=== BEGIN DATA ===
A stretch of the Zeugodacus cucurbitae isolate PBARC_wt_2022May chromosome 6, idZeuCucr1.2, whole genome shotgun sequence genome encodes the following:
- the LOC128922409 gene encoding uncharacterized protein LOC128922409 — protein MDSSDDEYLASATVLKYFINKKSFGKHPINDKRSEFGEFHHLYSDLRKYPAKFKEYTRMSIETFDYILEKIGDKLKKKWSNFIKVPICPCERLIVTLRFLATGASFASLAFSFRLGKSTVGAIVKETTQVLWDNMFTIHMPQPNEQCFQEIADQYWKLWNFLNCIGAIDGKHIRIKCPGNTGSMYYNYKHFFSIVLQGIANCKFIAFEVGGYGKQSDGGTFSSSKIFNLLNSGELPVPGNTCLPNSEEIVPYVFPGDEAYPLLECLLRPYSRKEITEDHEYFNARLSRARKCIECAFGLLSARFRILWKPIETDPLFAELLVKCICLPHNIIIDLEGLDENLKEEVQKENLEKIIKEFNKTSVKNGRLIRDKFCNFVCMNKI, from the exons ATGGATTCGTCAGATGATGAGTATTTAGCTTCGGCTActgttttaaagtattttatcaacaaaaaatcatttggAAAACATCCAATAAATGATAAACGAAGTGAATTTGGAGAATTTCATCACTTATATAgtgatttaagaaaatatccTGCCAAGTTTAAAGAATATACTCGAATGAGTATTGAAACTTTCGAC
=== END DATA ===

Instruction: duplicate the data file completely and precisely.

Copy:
A stretch of the Zeugodacus cucurbitae isolate PBARC_wt_2022May chromosome 6, idZeuCucr1.2, whole genome shotgun sequence genome encodes the following:
- the LOC128922409 gene encoding uncharacterized protein LOC128922409 — protein MDSSDDEYLASATVLKYFINKKSFGKHPINDKRSEFGEFHHLYSDLRKYPAKFKEYTRMSIETFDYILEKIGDKLKKKWSNFIKVPICPCERLIVTLRFLATGASFASLAFSFRLGKSTVGAIVKETTQVLWDNMFTIHMPQPNEQCFQEIADQYWKLWNFLNCIGAIDGKHIRIKCPGNTGSMYYNYKHFFSIVLQGIANCKFIAFEVGGYGKQSDGGTFSSSKIFNLLNSGELPVPGNTCLPNSEEIVPYVFPGDEAYPLLECLLRPYSRKEITEDHEYFNARLSRARKCIECAFGLLSARFRILWKPIETDPLFAELLVKCICLPHNIIIDLEGLDENLKEEVQKENLEKIIKEFNKTSVKNGRLIRDKFCNFVCMNKI, from the exons ATGGATTCGTCAGATGATGAGTATTTAGCTTCGGCTActgttttaaagtattttatcaacaaaaaatcatttggAAAACATCCAATAAATGATAAACGAAGTGAATTTGGAGAATTTCATCACTTATATAgtgatttaagaaaatatccTGCCAAGTTTAAAGAATATACTCGAATGAGTATTGAAACTTTCGAC